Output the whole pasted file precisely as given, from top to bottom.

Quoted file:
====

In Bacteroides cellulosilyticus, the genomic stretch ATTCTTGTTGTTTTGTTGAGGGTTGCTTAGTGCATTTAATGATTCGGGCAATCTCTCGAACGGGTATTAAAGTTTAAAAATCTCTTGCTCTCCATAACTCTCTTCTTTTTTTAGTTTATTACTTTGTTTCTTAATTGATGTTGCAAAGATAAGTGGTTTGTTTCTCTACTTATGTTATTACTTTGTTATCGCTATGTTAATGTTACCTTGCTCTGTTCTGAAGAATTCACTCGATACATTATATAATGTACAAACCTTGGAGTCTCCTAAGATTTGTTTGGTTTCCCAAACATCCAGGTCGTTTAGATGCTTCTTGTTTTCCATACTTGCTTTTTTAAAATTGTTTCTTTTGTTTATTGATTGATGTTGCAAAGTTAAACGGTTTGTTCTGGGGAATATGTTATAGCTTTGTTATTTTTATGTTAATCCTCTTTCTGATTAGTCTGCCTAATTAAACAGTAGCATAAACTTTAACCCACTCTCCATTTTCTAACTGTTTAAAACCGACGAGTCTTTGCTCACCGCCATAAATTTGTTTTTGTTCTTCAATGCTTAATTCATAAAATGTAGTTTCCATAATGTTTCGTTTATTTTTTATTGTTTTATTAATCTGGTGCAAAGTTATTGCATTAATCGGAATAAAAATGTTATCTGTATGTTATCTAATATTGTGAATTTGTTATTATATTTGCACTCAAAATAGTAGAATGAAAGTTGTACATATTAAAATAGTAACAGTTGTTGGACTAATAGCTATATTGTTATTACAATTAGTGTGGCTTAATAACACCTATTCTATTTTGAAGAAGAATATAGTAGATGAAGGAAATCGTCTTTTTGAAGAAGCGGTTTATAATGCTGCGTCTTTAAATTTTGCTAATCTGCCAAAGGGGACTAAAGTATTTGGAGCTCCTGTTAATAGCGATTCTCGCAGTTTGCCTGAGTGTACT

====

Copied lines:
In Bacteroides cellulosilyticus, the genomic stretch ATTCTTGTTGTTTTGTTGAGGGTTGCTTAGTGCATTTAATGATTCGGGCAATCTCTCGAACGGGTATTAAAGTTTAAAAATCTCTTGCTCTCCATAACTCTCTTCTTTTTTTAGTTTATTACTTTGTTTCTTAATTGATGTTGCAAAGATAAGTGGTTTGTTTCTCTACTTATGTTATTACTTTGTTATCGCTATGTTAATGTTACCTTGCTCTGTTCTGAAGAATTCACTCGATACATTATATAATGTACAAACCTTGGAGTCTCCTAAGATTTGTTTGGTTTCCCAAACATCCAGGTCGTTTAGATGCTTCTTGTTTTCCATACTTGCTTTTTTAAAATTGTTTCTTTTGTTTATTGATTGATGTTGCAAAGTTAAACGGTTTGTTCTGGGGAATATGTTATAGCTTTGTTATTTTTATGTTAATCCTCTTTCTGATTAGTCTGCCTAATTAAACAGTAGCATAAACTTTAACCCACTCTCCATTTTCTAACTGTTTAAAACCGACGAGTCTTTGCTCACCGCCATAAATTTGTTTTTGTTCTTCAATGCTTAATTCATAAAATGTAGTTTCCATAATGTTTCGTTTATTTTTTATTGTTTTATTAATCTGGTGCAAAGTTATTGCATTAATCGGAATAAAAATGTTATCTGTATGTTATCTAATATTGTGAATTTGTTATTATATTTGCACTCAAAATAGTAGAATGAAAGTTGTACATATTAAAATAGTAACAGTTGTTGGACTAATAGCTATATTGTTATTACAATTAGTGTGGCTTAATAACACCTATTCTATTTTGAAGAAGAATATAGTAGATGAAGGAAATCGTCTTTTTGAAGAAGCGGTTTATAATGCTGCGTCTTTAAATTTTGCTAATCTGCCAAAGGGGACTAAAGTATTTGGAGCTCCTGTTAATAGCGATTCTCGCAGTTTGCCTGAGTGTACT